Original Article

Community Socioeconomic and Urban–Rural Disparities in Prehospital Notification of Stroke by Emergency Medical Services in North Carolina

Authors: Rayad B. Shams, BS, Srihari V. Chari, MPH, Eric R. Cui, MS, Antonio R. Fernandez, PhD, Jane H. Brice, MD, MPH, James E. Winslow, MD, MPH, Edward C. Jauch, MD, MS, Mehul D. Patel, PhD


Objectives: Notification by emergency medical services (EMS) to the destination hospital of an incoming suspected stroke patient is associated with timelier in-hospital evaluation and treatment. Current data on adherence to this evidence-based best practice are limited, however. We examined the frequency of EMS stroke prenotification in North Carolina by community socioeconomic status (SES) and rurality.

Methods: Using a statewide database of EMS patient care reports, we selected 9-1-1 responses in 2019 with an EMS provider impression of stroke or documented stroke care protocol use. Eligible patients were 18 years old and older with a completed prehospital stroke screen. Incident street addresses were geocoded to North Carolina census tracts and linked to American Community Survey socioeconomic data and urban–rural commuting area codes. High, medium, and low SES tracts were defined by SES index tertiles. Tracts were classified as urban, suburban, and rural. We used multivariable logistic regression to estimate independent associations between tract-level SES and rurality with EMS prenotification, adjusting for patient age, sex, and race/ethnicity; duration of symptoms; incident day of week and time of day; 9-1-1 dispatch complaint; EMS provider primary impression; and prehospital stroke screen interpretation.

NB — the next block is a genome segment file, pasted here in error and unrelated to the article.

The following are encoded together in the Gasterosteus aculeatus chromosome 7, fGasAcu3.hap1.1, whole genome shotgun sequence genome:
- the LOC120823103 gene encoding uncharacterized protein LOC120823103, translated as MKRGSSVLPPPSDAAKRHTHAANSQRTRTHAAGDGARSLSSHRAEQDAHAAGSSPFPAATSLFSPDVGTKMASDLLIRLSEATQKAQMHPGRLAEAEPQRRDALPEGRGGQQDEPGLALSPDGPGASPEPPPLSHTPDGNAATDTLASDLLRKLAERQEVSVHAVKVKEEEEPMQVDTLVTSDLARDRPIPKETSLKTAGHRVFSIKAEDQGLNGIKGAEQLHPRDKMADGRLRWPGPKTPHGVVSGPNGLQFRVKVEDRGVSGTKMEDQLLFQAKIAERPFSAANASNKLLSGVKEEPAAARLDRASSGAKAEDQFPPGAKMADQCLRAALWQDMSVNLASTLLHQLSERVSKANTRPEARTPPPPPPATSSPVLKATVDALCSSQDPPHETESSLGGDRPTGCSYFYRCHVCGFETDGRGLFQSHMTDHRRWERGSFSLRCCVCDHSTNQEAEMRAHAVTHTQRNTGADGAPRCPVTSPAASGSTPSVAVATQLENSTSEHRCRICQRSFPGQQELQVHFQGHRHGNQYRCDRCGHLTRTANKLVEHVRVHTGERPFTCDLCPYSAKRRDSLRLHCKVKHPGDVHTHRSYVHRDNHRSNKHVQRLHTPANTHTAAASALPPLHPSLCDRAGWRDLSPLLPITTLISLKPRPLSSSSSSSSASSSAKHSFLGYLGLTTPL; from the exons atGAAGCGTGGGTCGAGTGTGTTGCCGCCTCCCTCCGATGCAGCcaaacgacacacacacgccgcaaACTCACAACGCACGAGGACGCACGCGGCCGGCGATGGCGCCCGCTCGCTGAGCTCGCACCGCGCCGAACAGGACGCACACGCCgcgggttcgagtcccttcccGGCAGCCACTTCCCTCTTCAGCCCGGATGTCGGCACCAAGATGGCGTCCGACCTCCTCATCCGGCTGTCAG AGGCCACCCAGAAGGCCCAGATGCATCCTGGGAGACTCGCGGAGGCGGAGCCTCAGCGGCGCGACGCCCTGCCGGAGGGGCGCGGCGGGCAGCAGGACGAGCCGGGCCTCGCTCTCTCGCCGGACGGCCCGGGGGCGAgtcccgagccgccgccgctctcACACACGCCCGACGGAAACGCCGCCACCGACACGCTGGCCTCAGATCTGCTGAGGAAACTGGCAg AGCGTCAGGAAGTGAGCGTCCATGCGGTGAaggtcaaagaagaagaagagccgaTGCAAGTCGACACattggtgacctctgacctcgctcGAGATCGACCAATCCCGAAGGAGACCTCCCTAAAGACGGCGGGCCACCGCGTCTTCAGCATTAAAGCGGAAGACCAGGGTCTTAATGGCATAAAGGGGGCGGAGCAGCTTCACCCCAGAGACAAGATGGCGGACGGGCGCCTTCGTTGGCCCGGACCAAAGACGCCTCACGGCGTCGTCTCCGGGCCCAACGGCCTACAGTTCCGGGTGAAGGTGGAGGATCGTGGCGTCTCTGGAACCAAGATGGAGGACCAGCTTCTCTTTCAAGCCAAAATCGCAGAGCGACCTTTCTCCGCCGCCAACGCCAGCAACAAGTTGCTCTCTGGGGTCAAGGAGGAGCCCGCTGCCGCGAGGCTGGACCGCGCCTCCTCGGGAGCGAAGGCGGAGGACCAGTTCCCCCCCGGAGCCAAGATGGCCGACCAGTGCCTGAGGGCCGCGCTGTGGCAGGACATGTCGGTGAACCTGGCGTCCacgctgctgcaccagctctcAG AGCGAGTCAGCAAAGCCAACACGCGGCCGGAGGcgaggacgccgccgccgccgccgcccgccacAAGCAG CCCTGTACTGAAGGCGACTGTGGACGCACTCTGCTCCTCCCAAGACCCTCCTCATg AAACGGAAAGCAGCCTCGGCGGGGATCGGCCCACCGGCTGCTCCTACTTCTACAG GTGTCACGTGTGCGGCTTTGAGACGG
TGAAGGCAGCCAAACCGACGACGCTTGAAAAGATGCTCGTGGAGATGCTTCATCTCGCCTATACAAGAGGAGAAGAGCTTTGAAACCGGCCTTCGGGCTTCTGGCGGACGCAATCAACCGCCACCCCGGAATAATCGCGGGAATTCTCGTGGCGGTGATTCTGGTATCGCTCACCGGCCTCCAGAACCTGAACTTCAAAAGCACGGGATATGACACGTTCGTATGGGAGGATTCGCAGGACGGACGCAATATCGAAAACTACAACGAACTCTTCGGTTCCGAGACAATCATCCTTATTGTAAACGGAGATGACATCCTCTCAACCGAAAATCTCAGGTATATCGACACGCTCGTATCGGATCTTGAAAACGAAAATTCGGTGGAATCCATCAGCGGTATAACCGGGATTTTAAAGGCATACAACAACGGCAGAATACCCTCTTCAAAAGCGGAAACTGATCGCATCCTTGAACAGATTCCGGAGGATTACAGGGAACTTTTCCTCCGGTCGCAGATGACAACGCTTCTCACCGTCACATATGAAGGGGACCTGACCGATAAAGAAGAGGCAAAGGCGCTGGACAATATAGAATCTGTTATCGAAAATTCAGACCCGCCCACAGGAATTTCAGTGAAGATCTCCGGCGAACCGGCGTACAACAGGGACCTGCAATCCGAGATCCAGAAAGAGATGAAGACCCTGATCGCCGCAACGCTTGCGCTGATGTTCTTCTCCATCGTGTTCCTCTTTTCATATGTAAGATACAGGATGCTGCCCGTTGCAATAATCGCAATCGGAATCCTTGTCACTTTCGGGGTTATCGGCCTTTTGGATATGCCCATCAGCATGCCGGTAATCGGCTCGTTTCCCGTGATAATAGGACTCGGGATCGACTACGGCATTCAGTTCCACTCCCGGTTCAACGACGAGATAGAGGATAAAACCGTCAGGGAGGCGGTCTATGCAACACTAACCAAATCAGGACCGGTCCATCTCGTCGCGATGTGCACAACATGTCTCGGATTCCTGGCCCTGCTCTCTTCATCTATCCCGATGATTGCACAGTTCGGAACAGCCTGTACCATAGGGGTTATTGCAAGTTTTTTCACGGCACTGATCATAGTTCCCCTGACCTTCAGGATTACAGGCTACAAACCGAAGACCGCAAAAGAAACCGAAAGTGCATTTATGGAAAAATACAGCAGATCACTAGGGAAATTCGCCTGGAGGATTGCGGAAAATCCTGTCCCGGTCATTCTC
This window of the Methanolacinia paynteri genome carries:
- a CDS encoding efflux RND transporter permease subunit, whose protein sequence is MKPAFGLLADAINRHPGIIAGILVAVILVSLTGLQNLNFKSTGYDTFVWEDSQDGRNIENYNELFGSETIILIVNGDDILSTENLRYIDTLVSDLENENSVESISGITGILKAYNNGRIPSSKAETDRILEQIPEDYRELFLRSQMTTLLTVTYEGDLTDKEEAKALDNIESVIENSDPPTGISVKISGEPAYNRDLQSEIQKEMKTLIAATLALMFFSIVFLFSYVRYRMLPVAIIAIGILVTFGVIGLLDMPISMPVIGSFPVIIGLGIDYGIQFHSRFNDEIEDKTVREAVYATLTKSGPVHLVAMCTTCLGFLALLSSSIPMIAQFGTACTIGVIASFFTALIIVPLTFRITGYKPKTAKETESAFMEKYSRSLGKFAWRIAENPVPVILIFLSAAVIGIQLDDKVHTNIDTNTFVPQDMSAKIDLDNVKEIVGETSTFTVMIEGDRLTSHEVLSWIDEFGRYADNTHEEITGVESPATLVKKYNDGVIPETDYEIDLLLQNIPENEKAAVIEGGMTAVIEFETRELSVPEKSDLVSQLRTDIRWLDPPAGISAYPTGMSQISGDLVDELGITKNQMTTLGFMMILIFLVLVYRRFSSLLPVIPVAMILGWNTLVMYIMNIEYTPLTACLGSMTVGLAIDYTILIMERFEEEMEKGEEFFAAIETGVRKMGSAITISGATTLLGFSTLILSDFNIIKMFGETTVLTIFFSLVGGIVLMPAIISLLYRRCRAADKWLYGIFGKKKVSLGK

Results: The cohort of 9527 eligible incidents was mostly at least 65 years old (65%), female (55%), and non-Hispanic White (71%). EMS prenotification occurred in 2783 (29%) patients. Prenotification in low SES tracts (27%) occurred less often than in medium (30%) and high (32%) SES tracts. Rural tracts had the lowest frequency (21%) compared with suburban (28%) and urban (31%) tracts. In adjusted analyses, EMS prenotification was less likely in low SES (vs high SES; odds ratio 0.76, 95% confidence interval 0.67–0.88) and rural (vs urban; odds ratio 0.64, 95% confidence interval 0.52–0.77) tracts.

Conclusions: Across a large, diverse population, EMS prenotification occurred in only one-third of suspected stroke patients. Furthermore, low SES and rural tracts were independently associated with a lower likelihood of prehospital notification. These findings suggest the need for education and quality improvement initiatives to increase EMS stroke prenotification, particularly in underserved communities.

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